Labour's New Deal a 'moderate' triumph

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Indy Politics

This was New Labour's Big Idea. No longer would the unemployed be the victims of half-cocked, half-baked employment schemes. Real money would be spent on a quality programme.

This was New Labour's Big Idea. No longer would the unemployed be the victims of half-cocked, half-baked employment schemes. Real money would be spent on a quality programme.

However Tony Blair's "third way" also meant people would not be allowed to languish on the dole. No longer would a Labour Government be seen as a soft touch. The carrot was a "quality" job; the stick, withdrawal of benefit; and the political result, ever-lasting kudos for the Government.

Yesterday, ministers trumpeted the programme's success, having received data for New Deal's first two years. Equally predictable was the publication of the Conservative Party's report "Seven Failures of New Deal", arguing that the taxpayer got little in return for more than £3bn.

More measured was the response of the Joseph Rowntree Foundation, which described the success of the flagship policy as "moderate".

The foundation points out that many people taking part would have found work anyway. The Commons education and employment committee this week argued that each New Deal job cost considerably more than the £4,000 estimated by the Government. Graham Brady, a Tory member of the committee, put the figure at £11,000, because most of the employment would have been created anyway by the booming economy.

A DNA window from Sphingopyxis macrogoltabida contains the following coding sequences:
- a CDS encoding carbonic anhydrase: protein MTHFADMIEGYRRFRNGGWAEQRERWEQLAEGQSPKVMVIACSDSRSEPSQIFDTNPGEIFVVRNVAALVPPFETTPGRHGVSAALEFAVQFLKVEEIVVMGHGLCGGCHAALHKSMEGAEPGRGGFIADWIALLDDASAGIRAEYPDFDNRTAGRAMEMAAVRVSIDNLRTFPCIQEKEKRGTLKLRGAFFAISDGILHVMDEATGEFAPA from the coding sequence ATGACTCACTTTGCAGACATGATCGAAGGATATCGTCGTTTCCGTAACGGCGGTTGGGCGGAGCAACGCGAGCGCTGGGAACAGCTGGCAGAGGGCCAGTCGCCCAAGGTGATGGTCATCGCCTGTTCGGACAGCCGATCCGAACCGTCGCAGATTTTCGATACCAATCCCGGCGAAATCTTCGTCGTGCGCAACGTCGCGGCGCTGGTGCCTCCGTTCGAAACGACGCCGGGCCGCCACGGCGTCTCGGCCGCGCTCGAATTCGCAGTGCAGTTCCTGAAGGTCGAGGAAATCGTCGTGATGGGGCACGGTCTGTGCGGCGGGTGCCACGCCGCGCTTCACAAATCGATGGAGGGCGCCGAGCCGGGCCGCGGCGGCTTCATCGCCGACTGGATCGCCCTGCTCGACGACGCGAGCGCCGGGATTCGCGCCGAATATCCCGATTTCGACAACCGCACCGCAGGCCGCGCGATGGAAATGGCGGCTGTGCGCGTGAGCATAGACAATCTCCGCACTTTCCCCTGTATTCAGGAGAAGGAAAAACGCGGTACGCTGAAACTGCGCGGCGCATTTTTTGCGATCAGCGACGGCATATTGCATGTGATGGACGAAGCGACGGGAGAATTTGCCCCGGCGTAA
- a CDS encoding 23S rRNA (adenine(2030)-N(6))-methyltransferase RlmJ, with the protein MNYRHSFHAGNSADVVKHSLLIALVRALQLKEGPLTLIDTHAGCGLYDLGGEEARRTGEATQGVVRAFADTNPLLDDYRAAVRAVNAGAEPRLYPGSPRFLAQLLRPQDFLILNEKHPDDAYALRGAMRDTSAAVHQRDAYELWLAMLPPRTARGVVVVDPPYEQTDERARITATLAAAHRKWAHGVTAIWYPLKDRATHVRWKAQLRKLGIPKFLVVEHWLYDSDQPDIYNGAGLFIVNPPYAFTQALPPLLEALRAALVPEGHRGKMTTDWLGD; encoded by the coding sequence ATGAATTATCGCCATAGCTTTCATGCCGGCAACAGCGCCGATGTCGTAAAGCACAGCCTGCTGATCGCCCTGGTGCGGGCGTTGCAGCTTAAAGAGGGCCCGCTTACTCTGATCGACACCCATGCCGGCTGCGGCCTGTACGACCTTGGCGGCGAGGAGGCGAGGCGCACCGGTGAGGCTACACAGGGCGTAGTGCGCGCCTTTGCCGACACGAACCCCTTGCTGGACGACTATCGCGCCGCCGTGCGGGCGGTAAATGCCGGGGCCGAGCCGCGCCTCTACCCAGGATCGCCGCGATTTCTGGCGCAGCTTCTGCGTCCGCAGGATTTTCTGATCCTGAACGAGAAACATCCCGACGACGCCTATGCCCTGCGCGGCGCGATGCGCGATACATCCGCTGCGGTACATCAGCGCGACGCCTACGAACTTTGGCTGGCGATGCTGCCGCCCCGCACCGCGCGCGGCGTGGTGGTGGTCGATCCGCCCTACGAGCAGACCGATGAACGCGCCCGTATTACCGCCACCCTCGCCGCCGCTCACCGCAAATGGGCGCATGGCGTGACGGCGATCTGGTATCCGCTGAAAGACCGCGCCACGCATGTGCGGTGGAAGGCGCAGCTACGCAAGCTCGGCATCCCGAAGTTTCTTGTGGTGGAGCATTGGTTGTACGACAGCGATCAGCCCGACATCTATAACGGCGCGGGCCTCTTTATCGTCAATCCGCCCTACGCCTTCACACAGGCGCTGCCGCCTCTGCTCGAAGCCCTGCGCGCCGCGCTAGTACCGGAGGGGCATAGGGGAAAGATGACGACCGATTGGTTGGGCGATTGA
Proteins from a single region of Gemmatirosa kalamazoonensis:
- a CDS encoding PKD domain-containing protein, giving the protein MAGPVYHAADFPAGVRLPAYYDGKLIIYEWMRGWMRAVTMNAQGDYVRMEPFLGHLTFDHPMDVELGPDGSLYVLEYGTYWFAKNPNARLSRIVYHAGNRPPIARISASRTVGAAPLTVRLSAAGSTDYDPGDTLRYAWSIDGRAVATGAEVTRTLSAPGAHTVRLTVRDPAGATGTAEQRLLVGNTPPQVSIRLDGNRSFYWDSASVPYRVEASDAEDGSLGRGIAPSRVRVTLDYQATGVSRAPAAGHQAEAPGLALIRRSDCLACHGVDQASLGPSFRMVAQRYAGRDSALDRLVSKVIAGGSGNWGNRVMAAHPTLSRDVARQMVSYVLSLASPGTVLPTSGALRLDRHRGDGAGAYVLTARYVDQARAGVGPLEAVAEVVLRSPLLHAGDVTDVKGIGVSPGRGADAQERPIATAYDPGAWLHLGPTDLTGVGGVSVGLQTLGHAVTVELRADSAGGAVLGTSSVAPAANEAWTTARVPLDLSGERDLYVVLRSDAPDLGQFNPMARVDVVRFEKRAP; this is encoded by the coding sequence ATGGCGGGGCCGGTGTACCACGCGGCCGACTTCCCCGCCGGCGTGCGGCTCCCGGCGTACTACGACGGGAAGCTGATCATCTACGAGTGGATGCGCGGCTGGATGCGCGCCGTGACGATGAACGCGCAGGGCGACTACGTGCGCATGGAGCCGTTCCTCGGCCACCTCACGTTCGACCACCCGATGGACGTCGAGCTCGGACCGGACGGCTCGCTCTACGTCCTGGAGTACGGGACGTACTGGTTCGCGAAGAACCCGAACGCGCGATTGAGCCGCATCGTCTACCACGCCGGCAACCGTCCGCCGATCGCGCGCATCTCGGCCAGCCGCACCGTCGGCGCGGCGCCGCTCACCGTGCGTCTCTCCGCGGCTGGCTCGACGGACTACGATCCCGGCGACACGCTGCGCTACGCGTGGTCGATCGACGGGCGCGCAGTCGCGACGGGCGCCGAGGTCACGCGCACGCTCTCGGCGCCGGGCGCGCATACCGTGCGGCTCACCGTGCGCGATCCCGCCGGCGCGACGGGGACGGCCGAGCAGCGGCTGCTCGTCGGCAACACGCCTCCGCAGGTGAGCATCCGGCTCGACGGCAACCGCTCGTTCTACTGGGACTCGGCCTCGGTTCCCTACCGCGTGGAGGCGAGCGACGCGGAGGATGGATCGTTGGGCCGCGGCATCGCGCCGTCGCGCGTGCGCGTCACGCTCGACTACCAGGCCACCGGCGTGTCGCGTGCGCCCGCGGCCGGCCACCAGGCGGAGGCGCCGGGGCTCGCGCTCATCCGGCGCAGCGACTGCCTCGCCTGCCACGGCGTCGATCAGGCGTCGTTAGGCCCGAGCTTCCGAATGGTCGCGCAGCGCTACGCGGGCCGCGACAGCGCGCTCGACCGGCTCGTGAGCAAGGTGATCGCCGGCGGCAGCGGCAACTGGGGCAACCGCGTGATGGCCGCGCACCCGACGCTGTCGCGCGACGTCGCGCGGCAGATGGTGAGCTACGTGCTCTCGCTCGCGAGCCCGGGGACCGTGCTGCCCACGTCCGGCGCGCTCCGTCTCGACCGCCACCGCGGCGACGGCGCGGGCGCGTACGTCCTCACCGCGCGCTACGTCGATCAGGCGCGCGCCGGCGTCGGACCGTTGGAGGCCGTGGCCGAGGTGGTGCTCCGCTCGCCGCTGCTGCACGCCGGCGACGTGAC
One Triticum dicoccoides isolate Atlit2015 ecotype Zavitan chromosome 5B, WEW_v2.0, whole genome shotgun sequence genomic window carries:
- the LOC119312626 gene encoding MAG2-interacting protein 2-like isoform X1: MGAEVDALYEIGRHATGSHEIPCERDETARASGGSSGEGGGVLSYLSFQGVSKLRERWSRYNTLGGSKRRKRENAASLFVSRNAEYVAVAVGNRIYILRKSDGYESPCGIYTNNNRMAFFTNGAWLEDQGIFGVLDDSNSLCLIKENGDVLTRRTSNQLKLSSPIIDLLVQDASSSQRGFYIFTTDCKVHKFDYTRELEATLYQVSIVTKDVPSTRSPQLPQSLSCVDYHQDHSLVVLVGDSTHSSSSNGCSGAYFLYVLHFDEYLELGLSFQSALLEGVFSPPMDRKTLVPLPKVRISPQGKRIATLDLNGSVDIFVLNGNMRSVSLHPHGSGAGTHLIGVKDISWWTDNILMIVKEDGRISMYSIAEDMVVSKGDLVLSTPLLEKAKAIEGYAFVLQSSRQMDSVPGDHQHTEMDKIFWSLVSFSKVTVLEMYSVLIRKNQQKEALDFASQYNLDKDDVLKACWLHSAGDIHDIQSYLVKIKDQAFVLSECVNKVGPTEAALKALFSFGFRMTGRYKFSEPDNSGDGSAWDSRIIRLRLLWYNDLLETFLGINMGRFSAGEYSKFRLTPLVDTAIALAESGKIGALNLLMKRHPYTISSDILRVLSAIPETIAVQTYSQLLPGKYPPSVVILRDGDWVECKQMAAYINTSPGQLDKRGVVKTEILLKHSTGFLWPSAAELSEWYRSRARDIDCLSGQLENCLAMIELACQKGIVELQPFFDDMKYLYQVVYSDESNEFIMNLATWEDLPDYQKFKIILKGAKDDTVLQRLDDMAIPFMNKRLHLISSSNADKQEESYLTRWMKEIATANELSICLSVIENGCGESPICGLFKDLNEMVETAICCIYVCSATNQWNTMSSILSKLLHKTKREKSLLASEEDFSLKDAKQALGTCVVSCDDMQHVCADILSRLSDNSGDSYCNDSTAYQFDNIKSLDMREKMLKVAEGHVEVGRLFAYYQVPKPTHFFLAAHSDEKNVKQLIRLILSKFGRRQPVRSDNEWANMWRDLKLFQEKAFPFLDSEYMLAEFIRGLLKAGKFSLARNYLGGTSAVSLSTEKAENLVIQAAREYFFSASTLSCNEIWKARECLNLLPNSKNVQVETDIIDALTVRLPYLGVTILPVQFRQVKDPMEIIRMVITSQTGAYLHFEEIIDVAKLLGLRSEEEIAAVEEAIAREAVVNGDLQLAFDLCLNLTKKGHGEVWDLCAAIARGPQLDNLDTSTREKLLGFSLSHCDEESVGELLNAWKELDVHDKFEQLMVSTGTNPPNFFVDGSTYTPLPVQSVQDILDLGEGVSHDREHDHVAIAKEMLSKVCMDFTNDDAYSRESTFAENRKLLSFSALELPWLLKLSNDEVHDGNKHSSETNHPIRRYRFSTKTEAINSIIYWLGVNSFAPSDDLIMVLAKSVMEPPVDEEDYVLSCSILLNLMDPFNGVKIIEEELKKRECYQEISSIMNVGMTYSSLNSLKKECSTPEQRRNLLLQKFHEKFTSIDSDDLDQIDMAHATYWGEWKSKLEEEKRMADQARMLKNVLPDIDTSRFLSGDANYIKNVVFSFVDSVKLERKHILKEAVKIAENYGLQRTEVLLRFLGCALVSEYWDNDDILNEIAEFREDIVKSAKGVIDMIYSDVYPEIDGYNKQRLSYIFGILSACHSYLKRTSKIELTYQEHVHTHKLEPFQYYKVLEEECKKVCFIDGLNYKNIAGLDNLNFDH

The Rowntree study said almost 440,000 young people have been on the scheme since it was launched nationwide two years ago, with a third finding jobs that lasted for more than three months.

The Commons committee calculated that a quarter of those who obtained jobs through New Deal were out of work within 13 weeks.

The report from Rowntree found that the part of the programme aimed at the long-term unemployed was less successful than the scheme aimed at young people. Of the 238,000 long-term jobless who have been on the programme, just 13 per cent found jobs that lasted more than 13 weeks.

Professor Jane Millar of Bath University, who wrote the report, said in their early months, schemes had a positive impact on a range of workless people partly because they were assigned a personal adviser.

"Nevertheless, the programmes have generally been better at serving people who need a bit of help rather than those who need a lot. Now they are fully up and running, they will need to work harder to reach people with multiple disadvantages and special needs," she said.

Paul Convery, director of the Unemployment Unit and a leading expert on employment programmes, said: "The scheme has not met ministers' highest expectations, but it is a lot better than anything which came before."

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